2017 Fall Contest Winner: 1st Place, Theme–Current Events

Another Perspective on the Nuclear Codes

 

Imagine looking down

from the space station

as the blue-green earth turns beneath

and the mushrooms bloom silently

along the Florida panhandle,

the ox head shape of France,

the teardrop of Africa;

bloom like gray mums along the Nev,

follow the Rhine (obliterate the Rhine),

rise silently from China’s belly;

spread like a dread fungus

and you watch through the portal

and you breathe the air bubble

that is all that’s left you.

 

Judge’s comments

We live in tumultuous times, and the poems entered in the Current Events category certainly reflect that. There were so many fine poems that judging was a delight. “Another Perspective on the Nuclear Codes” is a haunting imagining of the world’s end told in breathtaking language. I can’t imagine a more beautiful poem. Reading each line was like opening a gift.

 

Catherine McGuire is a writer and artist with a deep concern for our planet’s future. She has three decades of published poetry, four poetry chapbooks, and a full-length poetry book, Elegy for the 21st Century (FutureCycle Press). A deindustrial science fiction novel, Lifeline, was just released by Founders House Publishing. Find her at www.cathymcguire.com.

2017 Fall Contest Traditional Form, Villanelle: Honorable Mentions and Judges’ Comments

Honorable mentions:

1st Honorable Mention: “Creation Story” by Toni Hanner, Eugene, OR

2nd Honorable Mention: “Salt-and-Pepper Villanelle” by Danny Earl Simmons, Lebanon, OR

3rd Honorable Mention: “Detective Chief Inspectors” by Dan Kaufman, Central Point, OR

 

 

 

Judge’s comments

To prepare, I read villanelles by Bishop, Dunn, Kees, and Levertov. Then I looked in the 34 poems in this category for the traditional (19 lines, consistent syllable count, rhyme scheme) elements, plus intriguing choice of subject, image, diction, enjambment, and other characteristics of outstanding poems. A challenge; a pleasure.

The honorable mention poems included “Creation Story,” a poem of much longer/more variable lines that addresses major issues of nature, religion, race, and nation; “Salt-and-Pepper Villanelle,” a wry villanelle-cum-soliloquy in perfect form that matches inevitable aging with the searing of meat; and the effervescently punning “Detective Chief Inspectors” that both skewers and admires the Brits’ mystery series heroes.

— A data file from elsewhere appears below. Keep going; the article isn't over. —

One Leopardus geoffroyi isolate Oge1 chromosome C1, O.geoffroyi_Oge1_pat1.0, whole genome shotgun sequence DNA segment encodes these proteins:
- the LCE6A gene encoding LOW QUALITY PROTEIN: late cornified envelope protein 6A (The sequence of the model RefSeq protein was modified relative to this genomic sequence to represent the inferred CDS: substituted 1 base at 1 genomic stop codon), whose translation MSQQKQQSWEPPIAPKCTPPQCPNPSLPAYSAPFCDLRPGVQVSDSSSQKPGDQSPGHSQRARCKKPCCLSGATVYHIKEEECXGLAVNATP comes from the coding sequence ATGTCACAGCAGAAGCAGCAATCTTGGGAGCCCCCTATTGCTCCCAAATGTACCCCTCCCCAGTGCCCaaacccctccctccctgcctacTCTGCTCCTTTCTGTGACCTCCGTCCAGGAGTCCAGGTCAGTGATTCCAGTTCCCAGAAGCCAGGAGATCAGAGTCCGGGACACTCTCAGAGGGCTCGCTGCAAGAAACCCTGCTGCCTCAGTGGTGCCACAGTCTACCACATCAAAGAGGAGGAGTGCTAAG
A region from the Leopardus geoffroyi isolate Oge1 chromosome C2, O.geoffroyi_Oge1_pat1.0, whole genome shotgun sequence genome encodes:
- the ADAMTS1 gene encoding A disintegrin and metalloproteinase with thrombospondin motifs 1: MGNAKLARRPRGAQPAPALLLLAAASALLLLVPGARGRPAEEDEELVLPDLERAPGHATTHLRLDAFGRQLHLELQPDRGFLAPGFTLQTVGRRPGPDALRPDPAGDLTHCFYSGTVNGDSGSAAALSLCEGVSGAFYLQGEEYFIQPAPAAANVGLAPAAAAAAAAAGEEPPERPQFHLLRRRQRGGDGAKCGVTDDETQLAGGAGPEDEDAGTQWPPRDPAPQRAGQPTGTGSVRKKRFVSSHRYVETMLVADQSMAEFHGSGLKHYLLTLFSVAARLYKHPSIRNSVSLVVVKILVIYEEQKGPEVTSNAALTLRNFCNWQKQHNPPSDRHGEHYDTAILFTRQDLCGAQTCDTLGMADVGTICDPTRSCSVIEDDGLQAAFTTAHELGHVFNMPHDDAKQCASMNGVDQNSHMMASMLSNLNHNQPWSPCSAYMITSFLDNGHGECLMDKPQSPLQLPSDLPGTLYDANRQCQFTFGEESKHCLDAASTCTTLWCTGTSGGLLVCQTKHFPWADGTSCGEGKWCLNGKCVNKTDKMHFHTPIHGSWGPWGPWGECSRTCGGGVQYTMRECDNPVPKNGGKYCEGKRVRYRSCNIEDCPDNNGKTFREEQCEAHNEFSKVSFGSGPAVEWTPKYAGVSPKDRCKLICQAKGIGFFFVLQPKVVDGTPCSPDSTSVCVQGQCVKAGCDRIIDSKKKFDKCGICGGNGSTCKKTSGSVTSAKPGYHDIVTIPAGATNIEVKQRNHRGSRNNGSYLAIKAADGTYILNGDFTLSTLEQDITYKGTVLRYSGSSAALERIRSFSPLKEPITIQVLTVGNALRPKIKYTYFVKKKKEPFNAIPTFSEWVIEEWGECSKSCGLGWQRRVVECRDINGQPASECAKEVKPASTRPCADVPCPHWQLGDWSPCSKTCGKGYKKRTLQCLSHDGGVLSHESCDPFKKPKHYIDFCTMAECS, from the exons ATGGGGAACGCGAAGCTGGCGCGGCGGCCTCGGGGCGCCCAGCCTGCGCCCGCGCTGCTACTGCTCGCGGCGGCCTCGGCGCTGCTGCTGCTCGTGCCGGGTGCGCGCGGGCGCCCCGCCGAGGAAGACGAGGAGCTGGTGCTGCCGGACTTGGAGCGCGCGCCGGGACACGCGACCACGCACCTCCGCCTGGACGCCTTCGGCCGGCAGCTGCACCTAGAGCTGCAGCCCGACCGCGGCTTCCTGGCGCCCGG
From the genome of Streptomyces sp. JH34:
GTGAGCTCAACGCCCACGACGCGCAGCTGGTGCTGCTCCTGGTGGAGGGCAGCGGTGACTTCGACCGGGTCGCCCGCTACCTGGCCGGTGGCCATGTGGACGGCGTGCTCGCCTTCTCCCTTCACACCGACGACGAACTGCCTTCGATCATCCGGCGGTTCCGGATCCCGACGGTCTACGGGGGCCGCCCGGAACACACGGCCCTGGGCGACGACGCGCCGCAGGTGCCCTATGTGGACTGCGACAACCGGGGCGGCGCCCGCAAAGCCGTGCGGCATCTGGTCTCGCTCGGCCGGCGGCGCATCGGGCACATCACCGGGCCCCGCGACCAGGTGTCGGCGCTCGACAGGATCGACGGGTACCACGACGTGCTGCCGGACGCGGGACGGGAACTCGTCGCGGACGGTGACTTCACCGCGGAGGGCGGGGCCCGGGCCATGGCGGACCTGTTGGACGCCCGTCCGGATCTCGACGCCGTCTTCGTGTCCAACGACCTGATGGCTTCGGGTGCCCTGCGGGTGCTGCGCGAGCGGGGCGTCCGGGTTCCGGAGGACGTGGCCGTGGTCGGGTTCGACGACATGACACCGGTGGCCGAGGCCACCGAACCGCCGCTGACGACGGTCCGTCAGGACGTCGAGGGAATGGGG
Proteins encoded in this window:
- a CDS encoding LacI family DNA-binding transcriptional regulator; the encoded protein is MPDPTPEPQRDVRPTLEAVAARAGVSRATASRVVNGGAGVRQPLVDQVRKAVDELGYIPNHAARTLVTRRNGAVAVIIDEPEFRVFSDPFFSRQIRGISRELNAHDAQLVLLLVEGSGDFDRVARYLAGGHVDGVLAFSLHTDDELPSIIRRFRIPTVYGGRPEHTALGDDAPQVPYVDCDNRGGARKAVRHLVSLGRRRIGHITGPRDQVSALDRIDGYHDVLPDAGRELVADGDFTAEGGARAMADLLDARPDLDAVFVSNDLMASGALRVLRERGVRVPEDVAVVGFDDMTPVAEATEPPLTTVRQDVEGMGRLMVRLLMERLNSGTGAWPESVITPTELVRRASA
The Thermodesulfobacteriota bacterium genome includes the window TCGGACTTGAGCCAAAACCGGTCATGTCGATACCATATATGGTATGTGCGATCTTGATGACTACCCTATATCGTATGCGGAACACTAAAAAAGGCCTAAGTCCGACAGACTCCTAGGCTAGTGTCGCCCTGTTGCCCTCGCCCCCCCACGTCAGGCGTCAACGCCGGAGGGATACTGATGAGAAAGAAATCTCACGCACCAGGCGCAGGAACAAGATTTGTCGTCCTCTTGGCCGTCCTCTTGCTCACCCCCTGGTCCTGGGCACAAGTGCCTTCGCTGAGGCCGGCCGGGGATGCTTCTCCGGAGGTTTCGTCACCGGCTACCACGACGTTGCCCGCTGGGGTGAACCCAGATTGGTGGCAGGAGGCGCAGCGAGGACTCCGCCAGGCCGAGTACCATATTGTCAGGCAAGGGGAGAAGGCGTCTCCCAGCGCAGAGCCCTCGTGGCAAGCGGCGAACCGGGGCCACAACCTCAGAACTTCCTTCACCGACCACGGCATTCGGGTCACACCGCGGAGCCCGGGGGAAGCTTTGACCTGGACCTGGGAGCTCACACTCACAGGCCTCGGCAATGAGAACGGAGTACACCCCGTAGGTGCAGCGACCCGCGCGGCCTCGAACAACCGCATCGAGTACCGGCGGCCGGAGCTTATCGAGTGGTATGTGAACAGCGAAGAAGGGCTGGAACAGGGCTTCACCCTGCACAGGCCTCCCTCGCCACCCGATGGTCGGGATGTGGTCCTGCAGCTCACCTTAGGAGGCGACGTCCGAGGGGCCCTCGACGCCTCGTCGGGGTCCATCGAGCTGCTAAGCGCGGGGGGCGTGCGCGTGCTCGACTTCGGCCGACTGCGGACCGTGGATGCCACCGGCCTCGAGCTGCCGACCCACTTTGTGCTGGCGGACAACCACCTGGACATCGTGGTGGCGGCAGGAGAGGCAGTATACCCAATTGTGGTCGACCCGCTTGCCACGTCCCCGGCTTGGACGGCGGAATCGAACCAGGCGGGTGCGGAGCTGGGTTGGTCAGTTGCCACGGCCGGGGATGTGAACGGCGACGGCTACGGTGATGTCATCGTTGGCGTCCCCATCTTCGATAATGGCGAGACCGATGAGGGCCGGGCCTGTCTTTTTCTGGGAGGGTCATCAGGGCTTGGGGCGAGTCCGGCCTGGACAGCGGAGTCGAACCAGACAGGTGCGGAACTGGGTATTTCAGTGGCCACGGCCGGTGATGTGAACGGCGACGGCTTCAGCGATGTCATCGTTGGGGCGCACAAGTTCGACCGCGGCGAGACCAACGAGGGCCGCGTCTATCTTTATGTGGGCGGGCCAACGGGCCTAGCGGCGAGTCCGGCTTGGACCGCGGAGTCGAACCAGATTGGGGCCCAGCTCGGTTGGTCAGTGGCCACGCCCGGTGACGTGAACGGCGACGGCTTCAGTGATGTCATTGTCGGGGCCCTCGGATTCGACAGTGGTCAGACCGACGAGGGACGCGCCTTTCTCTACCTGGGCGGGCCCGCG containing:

Judith H. Montgomery

2017 Fall Contest Winner: 3rd Place, Traditional Form–Villanelle

Imagining Mrs. R who died at 114, according to her obituary       

 

My husband died in 1963.

He sold insurance (auto, fire, life).

Before we met I taught geometry,

 

nursed ginger ales in Newark speakeasies.

Bent-elbowed friends recruited me to drive.

My husband died in 1963,

 

his second heart attack, and Kennedy

was shot. The black convertible, as if a knife,

bisected Dallas sky. I’d taught geometry,

 

chalked arcs and angles, spheres and symmetry,

but axioms dissolved when I became a wife.

My husband’s death in 1963

 

did little to resuscitate the free-

thinker I’d been. Arthritis would arrive

before too long. I’d loved geometry,

 

and Chaplin’s silent films, Rudy Vallee.

I knew each verse by heart: “As Time Goes By.”

My husband died in 1963.

Before we met I loved geometry.

 

Judge’s comments

To prepare, I read villanelles by Bishop, Dunn, Kees, and Levertov. Then I looked in the 34 poems in this category for the traditional (19 lines, consistent syllable count, rhyme scheme) elements, plus intriguing choice of subject, image, diction, enjambment, and other characteristics of outstanding poems. A challenge; a pleasure.

 

“Imagining Mrs. R who died at 114, according to her obituary,” a 10-syllable-line villanelle, dares to rhyme a date (“1963”) with “geometry.” It subtly traces an imagined life in which the conceit of geometry tracks personal and political life/loss, including the loss of the narrator’s call to mathematics as a consequence of marriage. The restrained tone echoes the apparent impersonality of an obituary.

 

Kathleen McClung is the author of Almost the Rowboat (Finishing Line Press, 2013) and her poems appear in Mezzo Cammin, Unsplendid, Atlanta Review, Ekphrasis, West Trestle Review, A Bird Black as the Sun: California Poets on Crows and Ravens, Raising Lilly Ledbetter: Women Poets Occupy the Workspace, and elsewhere. A Pushcart Prize and Best of the Net nominee, she was the winner of the Rita Dove Poetry Prize and finalist for the Morton Marr, Elinor Benedict, Margaret Reid, and 49th Parallel poetry prizes. She lives in San Francisco. www.kathleenmcclung.com